It's my favorite time of day -- morning -- when everyone else is asleep and the house is perfectly still and quiet. Just finished reading a rather lengthy email / prayer letter from Bill Lawrence who is a former seminary teacher of mine. I always enjoy his communications. He's in his late 60s (I'm guessing) but still going strong in ministry, traveling quite a bit internationally. His latest email was a combination of his personal thoughts and ramblings while traveling by train from Budapest, Hungary to Constanta, Romania. His email brought back many memories for me as I have traveled some in that region: airplane from Budapest to Bucharest but also train from Prague, Czech Republic to Poland in the early and mid 90s. I remember the crowded trains, the interesting characters going "somewhere," the constant vigilance for pickpockets and loss of your passport, border guards who would mess with you a little bit, wondering if you brought enough food for the journey, etc.
Dr. Lawrence was a student at DTS back in the 1960s and started a church in southern California where he pastored for a number of years before returning back to Dallas as an instructor. He blends the experience of pastoring with the heart of training. I enjoyed his classes, sense of humor, and downright seriousness when the time called for it. He helped me to realize that my tendency toward being a loner would not be to my advantage when developing as a leader. Bill now heads a ministry called Leader Formation International where he teaches and develops leaders. He is frequently in Hungary and Romania meeting with church leaders and Campus Crusade for Christ staff. He's not a retiree hitting the golf course and driving the RV. He's chugging through the Carpathian Mountains, sharing sleeper cars with bilingual Romanians, and giving every day to building the Church and her leaders for the glory of God.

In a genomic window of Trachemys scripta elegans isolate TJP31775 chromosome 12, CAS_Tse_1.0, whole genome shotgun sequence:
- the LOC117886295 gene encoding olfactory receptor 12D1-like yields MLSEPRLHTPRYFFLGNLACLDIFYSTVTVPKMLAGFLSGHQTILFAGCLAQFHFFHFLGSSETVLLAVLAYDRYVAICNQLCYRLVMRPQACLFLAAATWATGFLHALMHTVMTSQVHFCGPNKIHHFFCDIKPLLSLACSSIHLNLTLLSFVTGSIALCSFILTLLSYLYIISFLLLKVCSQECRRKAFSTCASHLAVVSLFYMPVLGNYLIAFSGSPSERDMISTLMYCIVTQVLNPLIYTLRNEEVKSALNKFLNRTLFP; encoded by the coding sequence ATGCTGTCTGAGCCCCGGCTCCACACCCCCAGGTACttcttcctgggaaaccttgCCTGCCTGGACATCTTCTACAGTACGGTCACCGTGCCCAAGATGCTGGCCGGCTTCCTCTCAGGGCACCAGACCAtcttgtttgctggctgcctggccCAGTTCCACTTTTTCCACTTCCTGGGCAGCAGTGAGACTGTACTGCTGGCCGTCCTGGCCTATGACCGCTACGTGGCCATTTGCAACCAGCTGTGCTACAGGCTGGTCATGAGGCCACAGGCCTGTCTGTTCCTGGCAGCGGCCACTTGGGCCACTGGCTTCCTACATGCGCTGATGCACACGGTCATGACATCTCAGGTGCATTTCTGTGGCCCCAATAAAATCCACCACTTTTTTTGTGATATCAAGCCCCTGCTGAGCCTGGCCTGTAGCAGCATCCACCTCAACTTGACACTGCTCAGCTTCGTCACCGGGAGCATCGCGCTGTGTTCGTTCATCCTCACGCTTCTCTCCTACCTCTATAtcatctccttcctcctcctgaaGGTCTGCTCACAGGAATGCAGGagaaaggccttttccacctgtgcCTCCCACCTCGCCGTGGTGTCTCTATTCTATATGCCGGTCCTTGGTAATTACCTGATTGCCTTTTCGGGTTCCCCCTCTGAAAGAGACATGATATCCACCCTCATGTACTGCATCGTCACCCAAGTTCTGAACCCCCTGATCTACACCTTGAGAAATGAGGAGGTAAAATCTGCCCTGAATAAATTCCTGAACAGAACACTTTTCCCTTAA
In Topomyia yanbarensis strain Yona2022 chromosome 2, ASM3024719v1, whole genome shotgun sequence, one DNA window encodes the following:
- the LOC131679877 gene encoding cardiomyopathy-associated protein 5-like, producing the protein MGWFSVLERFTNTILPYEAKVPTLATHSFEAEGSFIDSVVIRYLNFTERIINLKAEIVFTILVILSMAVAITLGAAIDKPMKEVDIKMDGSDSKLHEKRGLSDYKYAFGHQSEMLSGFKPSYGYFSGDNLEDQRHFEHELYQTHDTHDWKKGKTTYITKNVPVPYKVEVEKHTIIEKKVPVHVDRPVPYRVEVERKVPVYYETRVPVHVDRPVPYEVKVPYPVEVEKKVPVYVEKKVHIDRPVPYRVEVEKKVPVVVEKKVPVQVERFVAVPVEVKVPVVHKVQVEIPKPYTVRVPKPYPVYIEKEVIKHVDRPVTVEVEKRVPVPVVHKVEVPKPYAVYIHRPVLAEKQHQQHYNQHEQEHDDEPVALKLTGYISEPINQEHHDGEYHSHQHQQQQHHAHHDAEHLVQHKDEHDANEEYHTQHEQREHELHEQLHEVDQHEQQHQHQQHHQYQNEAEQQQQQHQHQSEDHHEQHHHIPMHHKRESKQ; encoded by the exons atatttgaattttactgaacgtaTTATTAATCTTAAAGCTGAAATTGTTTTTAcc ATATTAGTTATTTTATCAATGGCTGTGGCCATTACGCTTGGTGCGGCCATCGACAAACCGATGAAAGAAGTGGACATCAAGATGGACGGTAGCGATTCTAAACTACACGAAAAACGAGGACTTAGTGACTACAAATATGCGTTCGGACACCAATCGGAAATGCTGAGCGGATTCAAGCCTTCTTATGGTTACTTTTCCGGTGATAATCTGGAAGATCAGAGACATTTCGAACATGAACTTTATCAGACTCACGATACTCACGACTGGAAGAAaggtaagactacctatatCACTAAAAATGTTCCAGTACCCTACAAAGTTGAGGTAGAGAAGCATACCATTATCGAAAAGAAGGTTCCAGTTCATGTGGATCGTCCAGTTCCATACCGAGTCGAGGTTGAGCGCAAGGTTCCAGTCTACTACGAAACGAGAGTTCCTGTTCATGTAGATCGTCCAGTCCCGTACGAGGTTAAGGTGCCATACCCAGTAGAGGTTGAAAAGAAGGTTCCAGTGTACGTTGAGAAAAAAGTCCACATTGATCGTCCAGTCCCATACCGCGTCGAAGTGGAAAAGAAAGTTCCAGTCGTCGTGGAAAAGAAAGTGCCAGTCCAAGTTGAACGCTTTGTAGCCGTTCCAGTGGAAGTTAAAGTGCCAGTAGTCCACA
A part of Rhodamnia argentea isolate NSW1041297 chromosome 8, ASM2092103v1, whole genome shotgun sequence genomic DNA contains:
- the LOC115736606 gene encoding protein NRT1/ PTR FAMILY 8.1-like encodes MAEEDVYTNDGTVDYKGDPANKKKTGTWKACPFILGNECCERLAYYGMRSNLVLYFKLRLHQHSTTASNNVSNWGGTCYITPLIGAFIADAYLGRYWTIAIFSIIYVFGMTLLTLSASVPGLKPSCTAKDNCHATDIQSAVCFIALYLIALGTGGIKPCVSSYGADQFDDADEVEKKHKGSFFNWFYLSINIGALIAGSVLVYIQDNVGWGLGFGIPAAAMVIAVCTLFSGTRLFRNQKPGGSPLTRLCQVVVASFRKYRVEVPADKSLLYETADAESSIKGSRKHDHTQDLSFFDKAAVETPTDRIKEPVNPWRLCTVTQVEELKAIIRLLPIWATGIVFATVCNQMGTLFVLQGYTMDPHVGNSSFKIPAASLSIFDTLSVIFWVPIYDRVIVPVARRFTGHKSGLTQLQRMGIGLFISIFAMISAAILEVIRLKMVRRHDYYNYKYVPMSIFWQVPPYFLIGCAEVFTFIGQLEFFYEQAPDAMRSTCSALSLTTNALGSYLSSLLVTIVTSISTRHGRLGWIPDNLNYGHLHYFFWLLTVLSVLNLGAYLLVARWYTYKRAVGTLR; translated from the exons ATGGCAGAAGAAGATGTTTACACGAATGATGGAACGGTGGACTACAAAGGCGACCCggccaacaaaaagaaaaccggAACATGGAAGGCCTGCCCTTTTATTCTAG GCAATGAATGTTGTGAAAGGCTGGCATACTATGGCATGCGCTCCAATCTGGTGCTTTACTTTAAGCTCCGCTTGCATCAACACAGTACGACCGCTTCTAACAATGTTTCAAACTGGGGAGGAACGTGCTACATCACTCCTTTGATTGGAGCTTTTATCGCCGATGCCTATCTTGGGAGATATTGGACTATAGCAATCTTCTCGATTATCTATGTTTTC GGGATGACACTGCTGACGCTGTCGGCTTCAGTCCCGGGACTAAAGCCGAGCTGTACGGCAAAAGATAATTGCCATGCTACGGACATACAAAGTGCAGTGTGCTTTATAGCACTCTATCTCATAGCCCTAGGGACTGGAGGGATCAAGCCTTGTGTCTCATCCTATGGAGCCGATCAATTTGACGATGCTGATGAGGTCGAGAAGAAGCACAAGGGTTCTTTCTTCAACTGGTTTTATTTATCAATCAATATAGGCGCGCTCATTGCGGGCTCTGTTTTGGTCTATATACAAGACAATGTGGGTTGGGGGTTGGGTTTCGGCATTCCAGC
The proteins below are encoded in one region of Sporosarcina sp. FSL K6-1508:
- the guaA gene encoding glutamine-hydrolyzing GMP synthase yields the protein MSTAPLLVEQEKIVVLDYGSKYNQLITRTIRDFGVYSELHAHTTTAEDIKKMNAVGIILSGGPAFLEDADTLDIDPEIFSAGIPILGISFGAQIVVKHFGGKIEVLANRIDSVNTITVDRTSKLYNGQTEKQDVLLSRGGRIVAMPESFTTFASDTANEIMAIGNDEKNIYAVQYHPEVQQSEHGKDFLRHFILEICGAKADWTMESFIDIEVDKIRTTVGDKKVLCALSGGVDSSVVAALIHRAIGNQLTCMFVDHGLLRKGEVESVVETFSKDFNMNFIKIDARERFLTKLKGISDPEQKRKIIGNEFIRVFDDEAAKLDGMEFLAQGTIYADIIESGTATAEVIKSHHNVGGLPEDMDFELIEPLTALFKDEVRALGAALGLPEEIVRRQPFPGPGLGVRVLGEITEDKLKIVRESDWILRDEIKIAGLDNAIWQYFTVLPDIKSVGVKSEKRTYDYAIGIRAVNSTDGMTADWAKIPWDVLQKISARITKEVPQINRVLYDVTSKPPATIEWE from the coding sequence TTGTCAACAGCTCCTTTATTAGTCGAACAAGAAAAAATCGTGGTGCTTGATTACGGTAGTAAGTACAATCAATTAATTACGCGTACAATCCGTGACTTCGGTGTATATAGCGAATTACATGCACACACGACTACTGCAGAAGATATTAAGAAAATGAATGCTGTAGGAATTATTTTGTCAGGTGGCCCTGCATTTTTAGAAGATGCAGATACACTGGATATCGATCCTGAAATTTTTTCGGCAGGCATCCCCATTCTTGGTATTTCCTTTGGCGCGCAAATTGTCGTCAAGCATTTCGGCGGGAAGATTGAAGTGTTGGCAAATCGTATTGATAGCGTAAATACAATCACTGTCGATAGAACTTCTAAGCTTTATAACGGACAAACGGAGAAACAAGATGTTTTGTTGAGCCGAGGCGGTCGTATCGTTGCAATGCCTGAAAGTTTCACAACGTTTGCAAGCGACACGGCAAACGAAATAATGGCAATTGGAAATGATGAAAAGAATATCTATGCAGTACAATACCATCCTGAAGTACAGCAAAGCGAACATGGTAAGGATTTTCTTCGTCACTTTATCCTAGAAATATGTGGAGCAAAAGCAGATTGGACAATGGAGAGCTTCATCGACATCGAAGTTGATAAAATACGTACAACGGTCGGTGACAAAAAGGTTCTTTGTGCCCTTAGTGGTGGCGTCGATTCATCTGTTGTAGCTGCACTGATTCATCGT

Lord, I pray you would give me as many years of serving you and that you would expand my personal involvement in the lives of others around the world who are "repenters" and have left behind lives of emptiness for the greater adventure of kingdom work, knowing that there was no loss in dying to self and the world because what is gained is eternal life.
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